Stock up and freeze.
Last night, the Lakers played the Suns in the Western Conference Finals. Outside the Staples Center in downtown Los Angeles, activists held signs protesting Arizona’s anti-immigration bill SB1070. My husband and I discussed the difficulties presented by immigration reform and I became strident. I knew this was going to be Tuesday’s post. As I sat in the suite we’d been invited to, watching L.A. clobber Phoenix, I dipped my chicken wings into the bleu cheese, used ten napkins to clean myself up, and thought, “What I really want is a hot dog.” Weird, I know.
When I woke up this morning and started my SB1070 essay, I was still thinking about that hot dog. I wasn’t hungry and I definitely wasn’t going to start my morning with one. But it did lead me to think about the best deal in town – Costco’s $1.50 hot dog and drink combo – and I decided to let the experts dissect and opine about Arizona for now, so I could talk to you about Costco and why it’s useful, whether you’re a party of one or a family of five. Do you not LOVE the directions in which my mind wanders?
I didn’t shop at Costco when I was single. When it was just the husband and I, we’d occasionally stock up for parties but not much else. After Goldie was born, I started heading there for diapers, with the occasional case of bottled water and chicken broth purchased for good measure. Then I had two babies who could conveniently sit side by side in Costco’s giant carts. I’d always move slowly past the giant televisions because they all looked so pretty and I coveted one. Eventually, we’d make our way to the butcher section in the back to load up on meat which, to this day, is my number one reason for shopping there. Besides the hot dog, it should be your number one reason also (unless you’re a vegetarian).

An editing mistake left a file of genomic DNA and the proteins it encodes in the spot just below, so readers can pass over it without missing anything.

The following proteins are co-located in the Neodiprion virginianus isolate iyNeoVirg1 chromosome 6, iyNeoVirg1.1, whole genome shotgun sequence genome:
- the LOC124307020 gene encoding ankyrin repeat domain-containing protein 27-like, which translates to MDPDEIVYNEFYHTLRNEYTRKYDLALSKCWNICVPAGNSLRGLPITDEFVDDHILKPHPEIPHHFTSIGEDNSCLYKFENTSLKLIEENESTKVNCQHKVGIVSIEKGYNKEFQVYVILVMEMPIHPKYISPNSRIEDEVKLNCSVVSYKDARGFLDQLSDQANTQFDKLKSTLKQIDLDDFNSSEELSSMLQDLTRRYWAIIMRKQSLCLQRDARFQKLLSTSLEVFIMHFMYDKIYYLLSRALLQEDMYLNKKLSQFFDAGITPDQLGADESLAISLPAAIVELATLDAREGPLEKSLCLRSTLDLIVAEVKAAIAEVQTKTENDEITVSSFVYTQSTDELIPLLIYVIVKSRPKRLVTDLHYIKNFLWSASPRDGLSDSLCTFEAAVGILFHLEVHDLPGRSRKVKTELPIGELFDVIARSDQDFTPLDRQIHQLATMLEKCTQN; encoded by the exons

I’m not an emotional, impulsive shopper. I’ve actually been known to go to Costco for one item and leave the store having purchased just that one item. I’m a freak. (The same behavior at Target is much more difficult.) The bottom line is that if you go to a Costco or a Smart & Final or a Sam’s Club and buy items you don’t need just because you may have room to store them, you’ve defeated the reason these stores exist for the consumer. The point is to save money. I have a few thoughts:
From trial and error and serious competition for my business at local supermarkets, I’ve found that shopping at Ralph’s for my canned tomatoes and Tide laundry soap (using a coupon and club card) costs no more, and sometimes less, than it does at Costco. It’s often convenient to buy non-perishable items in larger quantities at these big box stores if there’s room in your pantry, but you have to give it some thought. There’s danger to having too much of something around.
Let’s take paper towels, for example. When we’ve purchased a bundle of 12 rolls at Costco I’ve found we use them more frequently because, heck, there’s always another one to replace it with. Large packages of snack items are worse. You and your family will eat more and probably discover an increase in your girth. There’s a study out there somewhere that supports this hypothesis. I just can’t find the damn thing.
Fruits and vegetables and giant bags of lettuce are all well and good. Eating a lot of cherry tomatoes or broccoli spears is healthy, but unless you’re entertaining a lot of people, or have too many children, perishables will spoil before they’re all consumed. That’s an obvious waste of money AND food.